Neoclassical economists essentially tried to formalize the intuitive system of the Classicals in terms of economic “laws of motion” that Smith had elaborated narratively. Deeper formalism was subsequently elaborated but the basic assumptions and worldview on which they were based remains pretty much intact down to the present in orthodoxy. Marx, Keynes, Kalecki, Schumpeter, and then the Posts Keynesians showed the deficiencies of the Neoclassical approach, but beginning with Friedman’s monetarism as a replacement for the “failure” of Keynesianism, the Neoclassical view holds sway, minus the Classical concern with rent.

    Models constructed on the foundation of these assumptions can never be representational since the assumptions are unrealistic. They are based on a worldview that stems from 18th and 19th c. physics and ignores the work done since in the natural, life and social sciences.

    The world has moved on but mainstream economists have not and neither have policymakers. The worldview of the public is generally way behind that of the cutting edge, and the public’s world view is based on naive common sense and convention. In addition, there is also “the Protestant ethic” to deal with, as Weber observed.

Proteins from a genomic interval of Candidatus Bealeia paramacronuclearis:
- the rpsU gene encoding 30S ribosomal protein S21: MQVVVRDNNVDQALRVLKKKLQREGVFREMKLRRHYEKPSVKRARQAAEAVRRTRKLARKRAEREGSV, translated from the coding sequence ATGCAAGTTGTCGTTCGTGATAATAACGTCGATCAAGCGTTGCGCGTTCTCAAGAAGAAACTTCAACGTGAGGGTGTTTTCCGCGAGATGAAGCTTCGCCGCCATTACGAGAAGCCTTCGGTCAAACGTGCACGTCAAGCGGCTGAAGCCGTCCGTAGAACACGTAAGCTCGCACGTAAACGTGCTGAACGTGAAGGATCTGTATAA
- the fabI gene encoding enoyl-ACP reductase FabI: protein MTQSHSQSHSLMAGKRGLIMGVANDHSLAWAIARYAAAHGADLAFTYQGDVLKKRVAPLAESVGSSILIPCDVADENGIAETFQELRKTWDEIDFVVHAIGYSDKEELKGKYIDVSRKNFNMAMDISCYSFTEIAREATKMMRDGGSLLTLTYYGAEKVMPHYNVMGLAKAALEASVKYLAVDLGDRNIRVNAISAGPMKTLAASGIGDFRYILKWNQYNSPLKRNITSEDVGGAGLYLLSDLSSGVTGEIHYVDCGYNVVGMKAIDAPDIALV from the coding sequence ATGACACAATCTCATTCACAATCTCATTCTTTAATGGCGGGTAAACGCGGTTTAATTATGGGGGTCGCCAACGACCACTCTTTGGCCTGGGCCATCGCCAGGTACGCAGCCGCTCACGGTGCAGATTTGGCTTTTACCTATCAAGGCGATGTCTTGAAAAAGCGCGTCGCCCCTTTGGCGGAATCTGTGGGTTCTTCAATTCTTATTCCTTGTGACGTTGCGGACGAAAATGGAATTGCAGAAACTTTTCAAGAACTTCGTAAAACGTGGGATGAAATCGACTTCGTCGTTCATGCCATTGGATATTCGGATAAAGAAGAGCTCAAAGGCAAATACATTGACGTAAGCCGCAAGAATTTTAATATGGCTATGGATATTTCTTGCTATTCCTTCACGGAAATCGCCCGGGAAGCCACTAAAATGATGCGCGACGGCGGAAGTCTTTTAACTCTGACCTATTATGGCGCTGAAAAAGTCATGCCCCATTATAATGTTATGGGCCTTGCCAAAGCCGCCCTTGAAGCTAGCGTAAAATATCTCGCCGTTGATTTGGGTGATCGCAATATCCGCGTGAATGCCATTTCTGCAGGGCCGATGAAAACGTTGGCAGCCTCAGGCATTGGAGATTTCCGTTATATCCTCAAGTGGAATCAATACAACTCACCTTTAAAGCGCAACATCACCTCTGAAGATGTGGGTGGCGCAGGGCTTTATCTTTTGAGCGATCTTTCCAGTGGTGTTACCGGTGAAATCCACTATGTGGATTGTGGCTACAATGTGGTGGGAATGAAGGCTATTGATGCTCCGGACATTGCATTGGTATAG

So we are poised on the cusp of major change economically due to the fruits of science, engineering, scaled-up technology, and constant innovation over several hundred years. The social, political, and economic models are therefore obsolete but there is tremendous resistance to replacing them due to the collective level of consciousness and the vested interests committed to preserving and extending the status quo. As a result we live in a world of plenty and think we are poor. This scarcity thinking has led to galloping rent-seeking.

    Where is this all going. I think that there are several factors in play. One is the realization of global warming is beginning to dawn and along with it the realization that the rules of the game have to change if humanity is to survive more or less intact. A second is that communications technology is raising the collective level of global consciousness incredibly quickly. A third is demographics and generational change. So big changes are coming and hopefully, this change will bring a new economic paradigm that moves humanity beyond the 18th and 19th c., where it is now stuck.